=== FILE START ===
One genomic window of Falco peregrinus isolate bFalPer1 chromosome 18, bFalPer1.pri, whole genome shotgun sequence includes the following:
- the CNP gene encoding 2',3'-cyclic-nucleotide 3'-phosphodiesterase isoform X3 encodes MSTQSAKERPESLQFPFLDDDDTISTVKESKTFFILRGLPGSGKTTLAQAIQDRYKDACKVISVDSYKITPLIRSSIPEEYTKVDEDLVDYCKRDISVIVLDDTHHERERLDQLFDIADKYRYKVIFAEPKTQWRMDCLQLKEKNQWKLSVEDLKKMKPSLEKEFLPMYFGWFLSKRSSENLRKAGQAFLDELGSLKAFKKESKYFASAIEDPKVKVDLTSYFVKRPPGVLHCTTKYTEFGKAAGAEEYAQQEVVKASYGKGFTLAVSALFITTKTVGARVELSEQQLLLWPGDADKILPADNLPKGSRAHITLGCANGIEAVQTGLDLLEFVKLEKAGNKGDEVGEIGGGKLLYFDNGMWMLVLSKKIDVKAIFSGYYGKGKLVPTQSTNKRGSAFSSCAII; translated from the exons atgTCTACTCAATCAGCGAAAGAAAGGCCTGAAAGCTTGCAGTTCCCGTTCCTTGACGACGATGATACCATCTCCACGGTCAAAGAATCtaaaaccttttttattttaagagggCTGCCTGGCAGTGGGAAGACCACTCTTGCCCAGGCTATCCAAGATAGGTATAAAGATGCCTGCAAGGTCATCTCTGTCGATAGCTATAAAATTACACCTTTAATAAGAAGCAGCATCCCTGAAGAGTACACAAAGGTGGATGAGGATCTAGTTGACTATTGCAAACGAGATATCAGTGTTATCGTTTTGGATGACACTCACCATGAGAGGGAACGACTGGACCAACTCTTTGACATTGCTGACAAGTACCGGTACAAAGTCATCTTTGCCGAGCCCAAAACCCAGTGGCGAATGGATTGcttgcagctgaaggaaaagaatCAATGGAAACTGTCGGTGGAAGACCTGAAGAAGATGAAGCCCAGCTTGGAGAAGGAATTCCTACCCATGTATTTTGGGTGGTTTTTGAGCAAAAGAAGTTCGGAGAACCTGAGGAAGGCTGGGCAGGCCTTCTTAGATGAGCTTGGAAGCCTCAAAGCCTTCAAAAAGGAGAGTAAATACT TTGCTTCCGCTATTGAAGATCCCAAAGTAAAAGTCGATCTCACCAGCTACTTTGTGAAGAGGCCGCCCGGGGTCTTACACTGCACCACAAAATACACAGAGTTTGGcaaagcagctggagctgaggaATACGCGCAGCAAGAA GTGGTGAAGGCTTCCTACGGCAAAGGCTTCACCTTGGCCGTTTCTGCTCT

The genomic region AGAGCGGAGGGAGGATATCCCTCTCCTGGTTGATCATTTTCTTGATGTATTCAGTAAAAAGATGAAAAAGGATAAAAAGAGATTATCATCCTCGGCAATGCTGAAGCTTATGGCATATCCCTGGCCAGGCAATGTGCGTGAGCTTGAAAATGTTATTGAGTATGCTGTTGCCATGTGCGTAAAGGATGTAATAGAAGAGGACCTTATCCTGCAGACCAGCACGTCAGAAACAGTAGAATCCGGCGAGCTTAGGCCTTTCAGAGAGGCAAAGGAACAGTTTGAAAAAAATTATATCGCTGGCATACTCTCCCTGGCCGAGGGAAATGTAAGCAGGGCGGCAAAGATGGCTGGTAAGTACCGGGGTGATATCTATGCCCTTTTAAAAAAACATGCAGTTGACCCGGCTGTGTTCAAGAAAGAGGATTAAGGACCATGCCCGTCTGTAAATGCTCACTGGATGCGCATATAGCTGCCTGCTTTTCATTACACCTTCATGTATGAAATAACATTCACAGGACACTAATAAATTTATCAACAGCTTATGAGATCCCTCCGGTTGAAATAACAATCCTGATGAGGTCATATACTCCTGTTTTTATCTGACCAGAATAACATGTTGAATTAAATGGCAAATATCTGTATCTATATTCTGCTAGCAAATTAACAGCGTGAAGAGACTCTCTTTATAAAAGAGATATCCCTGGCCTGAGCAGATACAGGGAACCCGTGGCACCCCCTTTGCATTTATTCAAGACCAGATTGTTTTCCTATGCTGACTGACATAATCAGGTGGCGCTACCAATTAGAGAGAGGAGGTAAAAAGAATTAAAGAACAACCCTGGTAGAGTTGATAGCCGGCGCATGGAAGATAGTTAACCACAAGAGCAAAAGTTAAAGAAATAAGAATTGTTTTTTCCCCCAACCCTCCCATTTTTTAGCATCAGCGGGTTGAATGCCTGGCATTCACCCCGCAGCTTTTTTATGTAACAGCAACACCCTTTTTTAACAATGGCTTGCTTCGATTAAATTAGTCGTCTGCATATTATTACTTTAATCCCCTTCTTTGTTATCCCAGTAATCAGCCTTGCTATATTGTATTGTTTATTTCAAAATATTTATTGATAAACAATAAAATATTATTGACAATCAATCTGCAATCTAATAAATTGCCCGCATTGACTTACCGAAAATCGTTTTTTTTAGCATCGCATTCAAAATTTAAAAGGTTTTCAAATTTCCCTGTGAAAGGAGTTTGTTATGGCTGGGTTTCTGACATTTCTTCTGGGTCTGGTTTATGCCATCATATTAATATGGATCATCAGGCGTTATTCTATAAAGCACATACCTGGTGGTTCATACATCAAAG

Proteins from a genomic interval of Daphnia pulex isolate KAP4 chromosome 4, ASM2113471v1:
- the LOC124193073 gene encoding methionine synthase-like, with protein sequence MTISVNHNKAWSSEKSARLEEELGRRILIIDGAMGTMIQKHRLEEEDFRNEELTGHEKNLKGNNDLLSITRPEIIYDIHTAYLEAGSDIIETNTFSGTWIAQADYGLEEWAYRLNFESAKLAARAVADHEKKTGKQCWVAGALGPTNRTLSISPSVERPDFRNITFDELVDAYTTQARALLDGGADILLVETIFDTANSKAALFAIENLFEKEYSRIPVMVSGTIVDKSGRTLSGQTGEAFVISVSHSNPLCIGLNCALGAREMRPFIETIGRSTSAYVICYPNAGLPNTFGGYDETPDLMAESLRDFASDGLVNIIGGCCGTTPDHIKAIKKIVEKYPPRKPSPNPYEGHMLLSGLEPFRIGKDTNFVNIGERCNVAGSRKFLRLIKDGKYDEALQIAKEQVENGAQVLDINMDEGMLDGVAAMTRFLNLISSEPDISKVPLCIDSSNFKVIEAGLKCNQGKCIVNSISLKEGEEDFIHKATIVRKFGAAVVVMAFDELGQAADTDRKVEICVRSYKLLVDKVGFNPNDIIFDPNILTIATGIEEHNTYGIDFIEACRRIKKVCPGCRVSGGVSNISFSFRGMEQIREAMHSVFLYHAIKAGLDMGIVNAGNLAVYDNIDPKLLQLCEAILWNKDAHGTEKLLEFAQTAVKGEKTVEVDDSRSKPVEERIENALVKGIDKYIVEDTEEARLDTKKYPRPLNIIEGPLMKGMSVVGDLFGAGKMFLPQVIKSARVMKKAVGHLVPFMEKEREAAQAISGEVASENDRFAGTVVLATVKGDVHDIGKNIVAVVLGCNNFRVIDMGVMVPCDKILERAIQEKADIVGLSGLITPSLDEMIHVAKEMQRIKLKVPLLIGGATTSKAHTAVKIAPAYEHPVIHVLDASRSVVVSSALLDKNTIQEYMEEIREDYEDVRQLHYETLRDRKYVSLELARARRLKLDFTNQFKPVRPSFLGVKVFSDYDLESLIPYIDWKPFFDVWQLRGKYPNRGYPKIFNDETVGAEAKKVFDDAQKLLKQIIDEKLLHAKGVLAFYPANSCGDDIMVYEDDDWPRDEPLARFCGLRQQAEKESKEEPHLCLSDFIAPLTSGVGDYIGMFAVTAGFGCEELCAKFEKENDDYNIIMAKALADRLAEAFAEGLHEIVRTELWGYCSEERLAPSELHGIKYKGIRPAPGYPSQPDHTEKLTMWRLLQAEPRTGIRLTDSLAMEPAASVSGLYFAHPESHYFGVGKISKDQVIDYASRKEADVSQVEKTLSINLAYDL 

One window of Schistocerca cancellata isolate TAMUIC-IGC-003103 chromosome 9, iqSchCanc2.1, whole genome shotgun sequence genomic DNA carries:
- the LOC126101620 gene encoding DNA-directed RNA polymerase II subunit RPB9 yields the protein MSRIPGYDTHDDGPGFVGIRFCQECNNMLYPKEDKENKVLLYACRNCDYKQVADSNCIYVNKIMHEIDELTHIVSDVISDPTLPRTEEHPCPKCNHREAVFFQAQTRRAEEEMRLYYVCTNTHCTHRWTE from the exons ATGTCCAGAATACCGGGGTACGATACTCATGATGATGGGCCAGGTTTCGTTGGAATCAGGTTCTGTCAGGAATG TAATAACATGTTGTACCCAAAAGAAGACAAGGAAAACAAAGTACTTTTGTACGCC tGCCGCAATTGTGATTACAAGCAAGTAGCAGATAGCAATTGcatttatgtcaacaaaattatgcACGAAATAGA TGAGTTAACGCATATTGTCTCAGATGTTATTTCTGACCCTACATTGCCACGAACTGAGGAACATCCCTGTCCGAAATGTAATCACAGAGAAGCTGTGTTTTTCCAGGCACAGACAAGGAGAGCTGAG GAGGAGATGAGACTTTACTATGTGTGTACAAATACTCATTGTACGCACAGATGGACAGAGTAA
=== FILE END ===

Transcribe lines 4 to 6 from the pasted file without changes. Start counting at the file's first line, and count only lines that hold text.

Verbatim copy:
Proteins from a genomic interval of Daphnia pulex isolate KAP4 chromosome 4, ASM2113471v1:
- the LOC124193073 gene encoding methionine synthase-like, with protein sequence MTISVNHNKAWSSEKSARLEEELGRRILIIDGAMGTMIQKHRLEEEDFRNEELTGHEKNLKGNNDLLSITRPEIIYDIHTAYLEAGSDIIETNTFSGTWIAQADYGLEEWAYRLNFESAKLAARAVADHEKKTGKQCWVAGALGPTNRTLSISPSVERPDFRNITFDELVDAYTTQARALLDGGADILLVETIFDTANSKAALFAIENLFEKEYSRIPVMVSGTIVDKSGRTLSGQTGEAFVISVSHSNPLCIGLNCALGAREMRPFIETIGRSTSAYVICYPNAGLPNTFGGYDETPDLMAESLRDFASDGLVNIIGGCCGTTPDHIKAIKKIVEKYPPRKPSPNPYEGHMLLSGLEPFRIGKDTNFVNIGERCNVAGSRKFLRLIKDGKYDEALQIAKEQVENGAQVLDINMDEGMLDGVAAMTRFLNLISSEPDISKVPLCIDSSNFKVIEAGLKCNQGKCIVNSISLKEGEEDFIHKATIVRKFGAAVVVMAFDELGQAADTDRKVEICVRSYKLLVDKVGFNPNDIIFDPNILTIATGIEEHNTYGIDFIEACRRIKKVCPGCRVSGGVSNISFSFRGMEQIREAMHSVFLYHAIKAGLDMGIVNAGNLAVYDNIDPKLLQLCEAILWNKDAHGTEKLLEFAQTAVKGEKTVEVDDSRSKPVEERIENALVKGIDKYIVEDTEEARLDTKKYPRPLNIIEGPLMKGMSVVGDLFGAGKMFLPQVIKSARVMKKAVGHLVPFMEKEREAAQAISGEVASENDRFAGTVVLATVKGDVHDIGKNIVAVVLGCNNFRVIDMGVMVPCDKILERAIQEKADIVGLSGLITPSLDEMIHVAKEMQRIKLKVPLLIGGATTSKAHTAVKIAPAYEHPVIHVLDASRSVVVSSALLDKNTIQEYMEEIREDYEDVRQLHYETLRDRKYVSLELARARRLKLDFTNQFKPVRPSFLGVKVFSDYDLESLIPYIDWKPFFDVWQLRGKYPNRGYPKIFNDETVGAEAKKVFDDAQKLLKQIIDEKLLHAKGVLAFYPANSCGDDIMVYEDDDWPRDEPLARFCGLRQQAEKESKEEPHLCLSDFIAPLTSGVGDYIGMFAVTAGFGCEELCAKFEKENDDYNIIMAKALADRLAEAFAEGLHEIVRTELWGYCSEERLAPSELHGIKYKGIRPAPGYPSQPDHTEKLTMWRLLQAEPRTGIRLTDSLAMEPAASVSGLYFAHPESHYFGVGKISKDQVIDYASRKEADVSQVEKTLSINLAYDL 

One window of Schistocerca cancellata isolate TAMUIC-IGC-003103 chromosome 9, iqSchCanc2.1, whole genome shotgun sequence genomic DNA carries: